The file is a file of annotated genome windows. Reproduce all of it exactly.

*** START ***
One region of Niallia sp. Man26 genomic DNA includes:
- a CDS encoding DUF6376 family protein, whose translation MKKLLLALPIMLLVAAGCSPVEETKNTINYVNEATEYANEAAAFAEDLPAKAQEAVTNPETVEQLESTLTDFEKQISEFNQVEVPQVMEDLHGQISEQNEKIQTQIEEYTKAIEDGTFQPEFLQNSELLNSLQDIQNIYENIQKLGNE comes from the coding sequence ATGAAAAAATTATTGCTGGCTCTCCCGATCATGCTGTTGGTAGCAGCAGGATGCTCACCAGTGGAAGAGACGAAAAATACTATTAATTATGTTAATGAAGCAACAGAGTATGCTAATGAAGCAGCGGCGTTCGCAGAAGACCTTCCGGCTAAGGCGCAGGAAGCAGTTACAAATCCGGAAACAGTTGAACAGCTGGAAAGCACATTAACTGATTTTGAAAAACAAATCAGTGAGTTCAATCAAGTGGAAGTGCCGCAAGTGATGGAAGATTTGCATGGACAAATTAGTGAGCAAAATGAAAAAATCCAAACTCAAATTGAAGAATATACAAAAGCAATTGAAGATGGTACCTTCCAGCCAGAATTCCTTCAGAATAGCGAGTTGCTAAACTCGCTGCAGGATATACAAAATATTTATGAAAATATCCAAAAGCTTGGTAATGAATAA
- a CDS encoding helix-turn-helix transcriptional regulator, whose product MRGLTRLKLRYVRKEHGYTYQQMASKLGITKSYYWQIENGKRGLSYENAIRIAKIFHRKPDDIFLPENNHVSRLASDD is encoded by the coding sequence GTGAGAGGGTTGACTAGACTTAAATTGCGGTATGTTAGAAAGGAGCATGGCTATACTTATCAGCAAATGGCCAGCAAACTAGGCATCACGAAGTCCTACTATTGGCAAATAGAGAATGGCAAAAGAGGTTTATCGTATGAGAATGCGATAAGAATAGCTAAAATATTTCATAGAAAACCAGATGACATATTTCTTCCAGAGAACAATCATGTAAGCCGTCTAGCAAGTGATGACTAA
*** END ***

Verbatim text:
One region of Niallia sp. Man26 genomic DNA includes:
- a CDS encoding DUF6376 family protein, whose translation MKKLLLALPIMLLVAAGCSPVEETKNTINYVNEATEYANEAAAFAEDLPAKAQEAVTNPETVEQLESTLTDFEKQISEFNQVEVPQVMEDLHGQISEQNEKIQTQIEEYTKAIEDGTFQPEFLQNSELLNSLQDIQNIYENIQKLGNE comes from the coding sequence ATGAAAAAATTATTGCTGGCTCTCCCGATCATGCTGTTGGTAGCAGCAGGATGCTCACCAGTGGAAGAGACGAAAAATACTATTAATTATGTTAATGAAGCAACAGAGTATGCTAATGAAGCAGCGGCGTTCGCAGAAGACCTTCCGGCTAAGGCGCAGGAAGCAGTTACAAATCCGGAAACAGTTGAACAGCTGGAAAGCACATTAACTGATTTTGAAAAACAAATCAGTGAGTTCAATCAAGTGGAAGTGCCGCAAGTGATGGAAGATTTGCATGGACAAATTAGTGAGCAAAATGAAAAAATCCAAACTCAAATTGAAGAATATACAAAAGCAATTGAAGATGGTACCTTCCAGCCAGAATTCCTTCAGAATAGCGAGTTGCTAAACTCGCTGCAGGATATACAAAATATTTATGAAAATATCCAAAAGCTTGGTAATGAATAA
- a CDS encoding helix-turn-helix transcriptional regulator, whose product MRGLTRLKLRYVRKEHGYTYQQMASKLGITKSYYWQIENGKRGLSYENAIRIAKIFHRKPDDIFLPENNHVSRLASDD is encoded by the coding sequence GTGAGAGGGTTGACTAGACTTAAATTGCGGTATGTTAGAAAGGAGCATGGCTATACTTATCAGCAAATGGCCAGCAAACTAGGCATCACGAAGTCCTACTATTGGCAAATAGAGAATGGCAAAAGAGGTTTATCGTATGAGAATGCGATAAGAATAGCTAAAATATTTCATAGAAAACCAGATGACATATTTCTTCCAGAGAACAATCATGTAAGCCGTCTAGCAAGTGATGACTAA